Stroke treatment via wridst

LOUISVILLE, Ky. (WDRB) -- A new approach to treating dangerous clots is bringing people from all over to the Norton Neuroscience Institute. Doctors can now access the brain through the patient's wrist.

Dr. Mayshan Ghiassi spends his days treating neurological problems at Norton Neuroscience Institute.

"Seeing this develop we thought that before it ruptured we'd rather just go ahead and treat it," said the neurosurgeon, as he pointed out an aneurysm on a brain scan.

Traditionally, to stop these dangerous clots, doctors use tiny catheters to go through the femoral artery in the groin all the way to the damaged area of the brain. But he's one of only a handful of doctors in the country to use a new approach.

"We're really pushing the envelope and we're at the forefront of this in Kentucky. We're one of the only centers that offer this," said Dr. Ghiassi.

Instead, Dr. Ghiassi accesses the brain through the patient's wrist, using the radial artery. Unlike going through the groin, Dr. Ghiassi says the recovery time is faster with the radial approach.

"It's more convenient, it's less painful and the complication rates associated with going through the arm have significantly decreased when you compare it to the femoral approach," said Dr. Ghiassi.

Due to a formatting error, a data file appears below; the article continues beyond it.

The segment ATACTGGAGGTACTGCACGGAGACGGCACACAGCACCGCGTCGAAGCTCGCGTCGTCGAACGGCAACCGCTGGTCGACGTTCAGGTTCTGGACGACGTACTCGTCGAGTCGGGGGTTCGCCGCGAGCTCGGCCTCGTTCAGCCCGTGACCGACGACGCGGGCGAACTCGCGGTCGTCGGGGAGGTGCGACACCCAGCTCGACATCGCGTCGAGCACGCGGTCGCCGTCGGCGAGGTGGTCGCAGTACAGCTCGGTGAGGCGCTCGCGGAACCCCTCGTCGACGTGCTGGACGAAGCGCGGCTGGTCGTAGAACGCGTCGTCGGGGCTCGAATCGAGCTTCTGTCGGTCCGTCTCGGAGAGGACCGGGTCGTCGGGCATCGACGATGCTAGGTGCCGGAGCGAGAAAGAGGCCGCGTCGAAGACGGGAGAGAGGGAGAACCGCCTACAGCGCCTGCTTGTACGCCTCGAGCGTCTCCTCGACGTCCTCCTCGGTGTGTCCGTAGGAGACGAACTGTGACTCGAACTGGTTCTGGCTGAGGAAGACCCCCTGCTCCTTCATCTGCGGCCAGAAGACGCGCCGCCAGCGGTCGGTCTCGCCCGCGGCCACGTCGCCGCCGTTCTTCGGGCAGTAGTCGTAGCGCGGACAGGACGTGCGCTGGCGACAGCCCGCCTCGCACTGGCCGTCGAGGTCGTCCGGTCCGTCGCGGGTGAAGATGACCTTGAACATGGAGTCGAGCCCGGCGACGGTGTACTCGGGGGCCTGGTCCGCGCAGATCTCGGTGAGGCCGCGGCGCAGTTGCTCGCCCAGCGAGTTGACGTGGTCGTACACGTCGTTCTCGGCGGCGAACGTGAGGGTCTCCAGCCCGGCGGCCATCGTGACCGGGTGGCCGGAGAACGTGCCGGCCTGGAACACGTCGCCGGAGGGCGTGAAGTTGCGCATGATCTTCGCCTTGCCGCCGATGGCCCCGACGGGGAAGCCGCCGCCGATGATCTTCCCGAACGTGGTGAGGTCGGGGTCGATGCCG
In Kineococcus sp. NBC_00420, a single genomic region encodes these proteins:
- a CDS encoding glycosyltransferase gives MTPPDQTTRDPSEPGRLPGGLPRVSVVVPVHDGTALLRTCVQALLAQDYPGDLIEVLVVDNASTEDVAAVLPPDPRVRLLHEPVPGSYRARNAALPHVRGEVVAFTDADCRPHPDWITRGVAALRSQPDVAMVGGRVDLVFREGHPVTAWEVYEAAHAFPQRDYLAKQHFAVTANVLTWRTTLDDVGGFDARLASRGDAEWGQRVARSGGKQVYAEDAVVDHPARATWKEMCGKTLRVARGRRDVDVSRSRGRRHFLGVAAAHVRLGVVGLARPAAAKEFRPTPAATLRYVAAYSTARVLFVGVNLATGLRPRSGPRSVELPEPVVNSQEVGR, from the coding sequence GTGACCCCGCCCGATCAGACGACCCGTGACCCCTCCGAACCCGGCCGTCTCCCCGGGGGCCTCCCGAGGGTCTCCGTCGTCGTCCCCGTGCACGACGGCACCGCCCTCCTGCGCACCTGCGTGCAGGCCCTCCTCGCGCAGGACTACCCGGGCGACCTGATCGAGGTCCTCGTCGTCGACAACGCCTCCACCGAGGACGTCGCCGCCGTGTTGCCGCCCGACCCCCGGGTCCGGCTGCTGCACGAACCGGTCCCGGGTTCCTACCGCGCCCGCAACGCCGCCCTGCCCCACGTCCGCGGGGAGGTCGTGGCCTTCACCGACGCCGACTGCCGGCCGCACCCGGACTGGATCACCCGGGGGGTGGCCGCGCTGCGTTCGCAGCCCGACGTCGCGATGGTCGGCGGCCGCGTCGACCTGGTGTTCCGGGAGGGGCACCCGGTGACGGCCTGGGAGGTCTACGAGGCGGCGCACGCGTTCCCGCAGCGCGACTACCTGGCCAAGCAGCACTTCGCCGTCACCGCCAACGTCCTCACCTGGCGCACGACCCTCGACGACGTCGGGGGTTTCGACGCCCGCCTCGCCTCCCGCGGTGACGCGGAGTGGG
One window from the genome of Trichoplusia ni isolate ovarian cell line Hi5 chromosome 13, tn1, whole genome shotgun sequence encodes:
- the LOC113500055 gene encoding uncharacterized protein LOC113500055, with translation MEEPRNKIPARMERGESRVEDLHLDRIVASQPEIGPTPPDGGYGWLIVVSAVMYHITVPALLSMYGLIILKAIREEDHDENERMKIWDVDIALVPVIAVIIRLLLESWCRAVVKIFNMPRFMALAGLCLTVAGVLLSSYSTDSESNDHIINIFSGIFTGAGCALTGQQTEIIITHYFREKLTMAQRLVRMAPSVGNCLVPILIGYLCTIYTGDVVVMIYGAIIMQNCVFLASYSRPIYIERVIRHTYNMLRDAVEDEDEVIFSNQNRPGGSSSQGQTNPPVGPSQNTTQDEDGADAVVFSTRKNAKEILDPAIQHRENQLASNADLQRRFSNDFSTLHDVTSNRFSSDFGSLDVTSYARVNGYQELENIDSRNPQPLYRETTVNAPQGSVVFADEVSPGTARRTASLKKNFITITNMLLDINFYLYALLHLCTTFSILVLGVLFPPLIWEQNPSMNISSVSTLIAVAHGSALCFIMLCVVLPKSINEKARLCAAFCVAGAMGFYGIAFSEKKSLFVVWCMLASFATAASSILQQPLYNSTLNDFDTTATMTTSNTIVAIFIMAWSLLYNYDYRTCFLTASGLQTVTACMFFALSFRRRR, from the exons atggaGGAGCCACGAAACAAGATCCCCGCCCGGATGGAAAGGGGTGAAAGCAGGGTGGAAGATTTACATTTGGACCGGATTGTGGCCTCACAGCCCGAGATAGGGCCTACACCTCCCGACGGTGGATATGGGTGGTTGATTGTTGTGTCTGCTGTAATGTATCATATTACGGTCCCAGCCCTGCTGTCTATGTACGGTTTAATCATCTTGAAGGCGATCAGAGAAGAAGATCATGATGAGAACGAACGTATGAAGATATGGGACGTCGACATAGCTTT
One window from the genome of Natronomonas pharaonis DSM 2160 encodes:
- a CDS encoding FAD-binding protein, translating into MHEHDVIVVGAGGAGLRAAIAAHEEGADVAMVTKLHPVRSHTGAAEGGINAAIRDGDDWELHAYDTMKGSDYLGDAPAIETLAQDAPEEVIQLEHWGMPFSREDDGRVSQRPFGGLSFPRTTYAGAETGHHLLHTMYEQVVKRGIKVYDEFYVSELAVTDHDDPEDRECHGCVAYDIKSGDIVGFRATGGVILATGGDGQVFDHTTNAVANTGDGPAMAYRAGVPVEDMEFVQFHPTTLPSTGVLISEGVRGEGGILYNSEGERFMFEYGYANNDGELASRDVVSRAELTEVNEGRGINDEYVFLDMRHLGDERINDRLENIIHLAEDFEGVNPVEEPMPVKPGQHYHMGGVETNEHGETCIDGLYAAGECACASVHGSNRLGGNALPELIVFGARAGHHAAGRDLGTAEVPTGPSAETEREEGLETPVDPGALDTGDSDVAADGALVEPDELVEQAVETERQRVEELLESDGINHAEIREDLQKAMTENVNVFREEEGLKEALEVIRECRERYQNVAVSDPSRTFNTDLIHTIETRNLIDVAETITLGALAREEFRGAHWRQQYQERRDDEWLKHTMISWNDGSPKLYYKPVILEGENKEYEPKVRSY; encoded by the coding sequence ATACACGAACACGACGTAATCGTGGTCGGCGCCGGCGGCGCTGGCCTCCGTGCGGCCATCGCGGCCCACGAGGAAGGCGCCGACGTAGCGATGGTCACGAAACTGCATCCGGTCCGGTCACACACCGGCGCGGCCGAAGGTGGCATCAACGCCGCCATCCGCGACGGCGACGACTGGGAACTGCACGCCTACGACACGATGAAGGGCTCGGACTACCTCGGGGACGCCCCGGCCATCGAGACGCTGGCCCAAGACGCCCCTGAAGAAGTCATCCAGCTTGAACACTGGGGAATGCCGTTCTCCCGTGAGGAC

We reached Tina Terrell via Skype. She lives in Paducah and traveled all the way to Louisville for the procedure.

"Really grateful that I'm alive and about to talk to people about it," said Terrell.

The massage therapist has a history of aneurysms. Back in 2012, she had a ruptured brain aneurysm. When repairing that one, doctors found five more. For years they've watched the clots.

"The last MRI that I had, two of the aneurysms had gotten larger," said Terrell.

Dr. Ghiassi placed a special stent that allows Terrell's body to get rid of the aneurysms. Besides some soreness, she says she was home the next day and back to work much faster, than with traditional treatments.

"It was like I had that done and there was very little downtime," said Terrell.

Right now, Dr. Ghiassi is using the radical approach on about half his patients, but he expects that number to grow.

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